<p Style="text-transform: None;">Insight By UiPath</p>

How robotics process automation is opening doors for agency innovation, transformation

As many agencies begin to test and pilot RPA tools, there is plenty of important factors to keep in mind and obstacles to avoid.

The Office of Management and Budget expects the first progress reports from agencies on how they are moving employees off of low-value work and to high value work sometime before the end of March.

Agencies are on the hook to tell OMB their progress in terms of FTE hours shifted to high-value work. OMB says if agencies implement significant shifts in resources that are not amenable to reporting in FTE hours, agencies should report cost savings instead. And OMB says agencies may use alternative methods, such as number of pages of reporting eliminated, when neither FTE hours nor cost savings is feasible.  A key piece to the shift OMB wants agencies to make is through the use of robotics process automation to reduce repetitive administrative tasks.

And there is a lot of hope around RPA and other emerging technologies.

Deloitte’s Center for Government Insights said in 2017 that RPA could save agencies as much as $41.1 billion over the next seven years.

But it’s just as simple as implementing software and changing processes.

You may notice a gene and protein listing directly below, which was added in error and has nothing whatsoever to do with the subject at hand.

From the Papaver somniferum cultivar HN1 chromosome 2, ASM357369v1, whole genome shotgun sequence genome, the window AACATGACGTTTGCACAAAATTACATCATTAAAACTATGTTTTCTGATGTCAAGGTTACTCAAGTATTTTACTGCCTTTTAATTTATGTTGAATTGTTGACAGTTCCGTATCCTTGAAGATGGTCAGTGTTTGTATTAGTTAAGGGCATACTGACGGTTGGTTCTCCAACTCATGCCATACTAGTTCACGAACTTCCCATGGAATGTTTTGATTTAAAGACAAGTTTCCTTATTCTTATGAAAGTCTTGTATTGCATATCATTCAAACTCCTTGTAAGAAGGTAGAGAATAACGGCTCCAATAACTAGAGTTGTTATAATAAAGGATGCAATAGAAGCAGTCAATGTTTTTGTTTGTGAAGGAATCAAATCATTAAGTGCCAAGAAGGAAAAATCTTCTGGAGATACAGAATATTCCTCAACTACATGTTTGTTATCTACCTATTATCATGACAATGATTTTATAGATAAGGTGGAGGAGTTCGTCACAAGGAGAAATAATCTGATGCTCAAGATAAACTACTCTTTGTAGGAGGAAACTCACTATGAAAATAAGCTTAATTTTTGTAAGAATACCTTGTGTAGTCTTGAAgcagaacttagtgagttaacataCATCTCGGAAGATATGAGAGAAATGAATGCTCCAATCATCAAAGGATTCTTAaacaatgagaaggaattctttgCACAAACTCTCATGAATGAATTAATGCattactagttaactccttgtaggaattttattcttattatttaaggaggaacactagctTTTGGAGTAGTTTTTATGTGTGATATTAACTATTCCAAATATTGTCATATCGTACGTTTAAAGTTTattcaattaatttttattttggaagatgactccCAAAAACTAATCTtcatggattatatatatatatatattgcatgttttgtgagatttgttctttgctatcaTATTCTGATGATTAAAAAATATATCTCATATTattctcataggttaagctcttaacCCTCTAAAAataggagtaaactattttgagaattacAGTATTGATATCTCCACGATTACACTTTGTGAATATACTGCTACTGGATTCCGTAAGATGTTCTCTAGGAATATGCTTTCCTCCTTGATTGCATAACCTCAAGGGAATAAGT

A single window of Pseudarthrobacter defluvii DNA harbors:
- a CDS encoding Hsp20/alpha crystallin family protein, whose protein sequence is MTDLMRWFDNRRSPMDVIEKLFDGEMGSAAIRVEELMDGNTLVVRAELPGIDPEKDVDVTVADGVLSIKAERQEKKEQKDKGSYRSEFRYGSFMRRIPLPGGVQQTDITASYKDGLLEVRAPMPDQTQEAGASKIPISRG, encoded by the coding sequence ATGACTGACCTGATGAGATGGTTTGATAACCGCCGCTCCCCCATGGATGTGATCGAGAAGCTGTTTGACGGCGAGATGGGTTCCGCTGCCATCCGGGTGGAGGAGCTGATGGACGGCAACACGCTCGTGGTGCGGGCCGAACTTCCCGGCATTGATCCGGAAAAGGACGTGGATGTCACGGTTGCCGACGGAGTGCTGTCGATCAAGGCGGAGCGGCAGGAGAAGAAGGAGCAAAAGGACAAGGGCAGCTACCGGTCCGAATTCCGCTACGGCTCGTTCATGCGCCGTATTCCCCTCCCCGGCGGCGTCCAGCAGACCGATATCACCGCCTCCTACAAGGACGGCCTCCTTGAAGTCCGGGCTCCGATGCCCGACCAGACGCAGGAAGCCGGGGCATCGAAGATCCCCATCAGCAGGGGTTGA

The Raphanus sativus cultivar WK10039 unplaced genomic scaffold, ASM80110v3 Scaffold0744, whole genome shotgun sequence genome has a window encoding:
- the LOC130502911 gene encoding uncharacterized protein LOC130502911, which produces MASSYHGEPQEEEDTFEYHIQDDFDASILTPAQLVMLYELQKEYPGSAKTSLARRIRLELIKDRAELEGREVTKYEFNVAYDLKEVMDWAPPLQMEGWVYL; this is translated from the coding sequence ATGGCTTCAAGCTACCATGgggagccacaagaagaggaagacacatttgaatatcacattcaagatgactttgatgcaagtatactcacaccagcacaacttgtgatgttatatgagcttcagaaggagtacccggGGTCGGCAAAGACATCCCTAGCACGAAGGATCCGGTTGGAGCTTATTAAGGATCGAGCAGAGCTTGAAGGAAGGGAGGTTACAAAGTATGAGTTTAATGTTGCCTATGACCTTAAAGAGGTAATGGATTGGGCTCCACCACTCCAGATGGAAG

Research firm Gartner offered eight recommendations for organizations before implementing RPA. Among those are

  • Identify and quantify the opportunities to use RPA to support digital transformation.
  • Start with rule-based, standardized processes that cross multiple systems, which need a nonintrusive approach to automation
  • Identify alternative existing tools or services and evaluate these solutions in parallel with RPA, or as a hybrid solution; and look to future artificial-intelligence-based options.

And then there security factors to keep in mind.

As many agencies begin to test and pilot RPA tools, there is plenty of important factors to keep in mind and obstacles to avoid.


Robotic Process Automation Update

Right now [the CFO shop] has six bots deployed that has freed up 17,000 labor hours and are looking at more. Basically, the strategy, and we see this across a number of agencies, is multi-phased where first you start deploying small scale, five or six, test it out and look not just at the technology available but it’s an opportunity to relook at our processes itself.


Why RPA?

[RPA] really helps get that engine of innovation and excitement going within an organization when you say, ‘if you have a great idea, bring it forward and make a recommendation on how to use the technology. I think that is one of the fundamental shifts


Security and the Bigger Picture

The value that each agency is going through with their proof of concepts or their pilots is they are getting to see the promise of [the fact that] it will not doing something bad. Until an agency sees [the bot] and realizes it’s only doing and automating what you were doing manually. Any access the bot has is the access ‘Mark’ or ‘Mary’ have today. If they can do something bad, the bot can’t because [Mark or Mary] can stop in midstream of a process and do something different. That bot will execute from one end to the other.

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